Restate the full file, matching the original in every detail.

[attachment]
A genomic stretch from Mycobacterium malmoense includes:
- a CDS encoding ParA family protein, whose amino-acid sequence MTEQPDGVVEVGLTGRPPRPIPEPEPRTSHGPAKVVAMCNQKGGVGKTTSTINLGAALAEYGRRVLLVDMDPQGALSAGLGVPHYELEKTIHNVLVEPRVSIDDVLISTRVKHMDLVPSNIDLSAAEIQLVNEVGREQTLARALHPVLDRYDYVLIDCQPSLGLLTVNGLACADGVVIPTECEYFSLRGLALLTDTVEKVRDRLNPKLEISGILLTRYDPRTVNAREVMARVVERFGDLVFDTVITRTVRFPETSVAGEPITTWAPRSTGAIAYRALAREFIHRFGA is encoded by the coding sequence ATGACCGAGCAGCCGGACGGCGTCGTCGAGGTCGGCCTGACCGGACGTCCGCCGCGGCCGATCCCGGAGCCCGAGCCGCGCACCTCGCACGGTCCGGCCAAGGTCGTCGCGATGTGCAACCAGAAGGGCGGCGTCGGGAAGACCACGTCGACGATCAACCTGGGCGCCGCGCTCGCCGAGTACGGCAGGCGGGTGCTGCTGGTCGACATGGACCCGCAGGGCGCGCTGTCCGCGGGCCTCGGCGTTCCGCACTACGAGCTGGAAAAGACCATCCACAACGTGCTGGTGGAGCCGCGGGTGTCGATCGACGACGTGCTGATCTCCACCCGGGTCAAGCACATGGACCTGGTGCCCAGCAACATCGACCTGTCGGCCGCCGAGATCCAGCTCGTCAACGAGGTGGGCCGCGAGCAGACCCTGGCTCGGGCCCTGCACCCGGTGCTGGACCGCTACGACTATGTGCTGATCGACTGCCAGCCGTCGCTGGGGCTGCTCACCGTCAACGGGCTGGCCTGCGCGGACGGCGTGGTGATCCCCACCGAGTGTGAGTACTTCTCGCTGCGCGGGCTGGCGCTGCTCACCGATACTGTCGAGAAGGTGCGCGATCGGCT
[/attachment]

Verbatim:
A genomic stretch from Mycobacterium malmoense includes:
- a CDS encoding ParA family protein, whose amino-acid sequence MTEQPDGVVEVGLTGRPPRPIPEPEPRTSHGPAKVVAMCNQKGGVGKTTSTINLGAALAEYGRRVLLVDMDPQGALSAGLGVPHYELEKTIHNVLVEPRVSIDDVLISTRVKHMDLVPSNIDLSAAEIQLVNEVGREQTLARALHPVLDRYDYVLIDCQPSLGLLTVNGLACADGVVIPTECEYFSLRGLALLTDTVEKVRDRLNPKLEISGILLTRYDPRTVNAREVMARVVERFGDLVFDTVITRTVRFPETSVAGEPITTWAPRSTGAIAYRALAREFIHRFGA is encoded by the coding sequence ATGACCGAGCAGCCGGACGGCGTCGTCGAGGTCGGCCTGACCGGACGTCCGCCGCGGCCGATCCCGGAGCCCGAGCCGCGCACCTCGCACGGTCCGGCCAAGGTCGTCGCGATGTGCAACCAGAAGGGCGGCGTCGGGAAGACCACGTCGACGATCAACCTGGGCGCCGCGCTCGCCGAGTACGGCAGGCGGGTGCTGCTGGTCGACATGGACCCGCAGGGCGCGCTGTCCGCGGGCCTCGGCGTTCCGCACTACGAGCTGGAAAAGACCATCCACAACGTGCTGGTGGAGCCGCGGGTGTCGATCGACGACGTGCTGATCTCCACCCGGGTCAAGCACATGGACCTGGTGCCCAGCAACATCGACCTGTCGGCCGCCGAGATCCAGCTCGTCAACGAGGTGGGCCGCGAGCAGACCCTGGCTCGGGCCCTGCACCCGGTGCTGGACCGCTACGACTATGTGCTGATCGACTGCCAGCCGTCGCTGGGGCTGCTCACCGTCAACGGGCTGGCCTGCGCGGACGGCGTGGTGATCCCCACCGAGTGTGAGTACTTCTCGCTGCGCGGGCTGGCGCTGCTCACCGATACTGTCGAGAAGGTGCGCGATCGGCT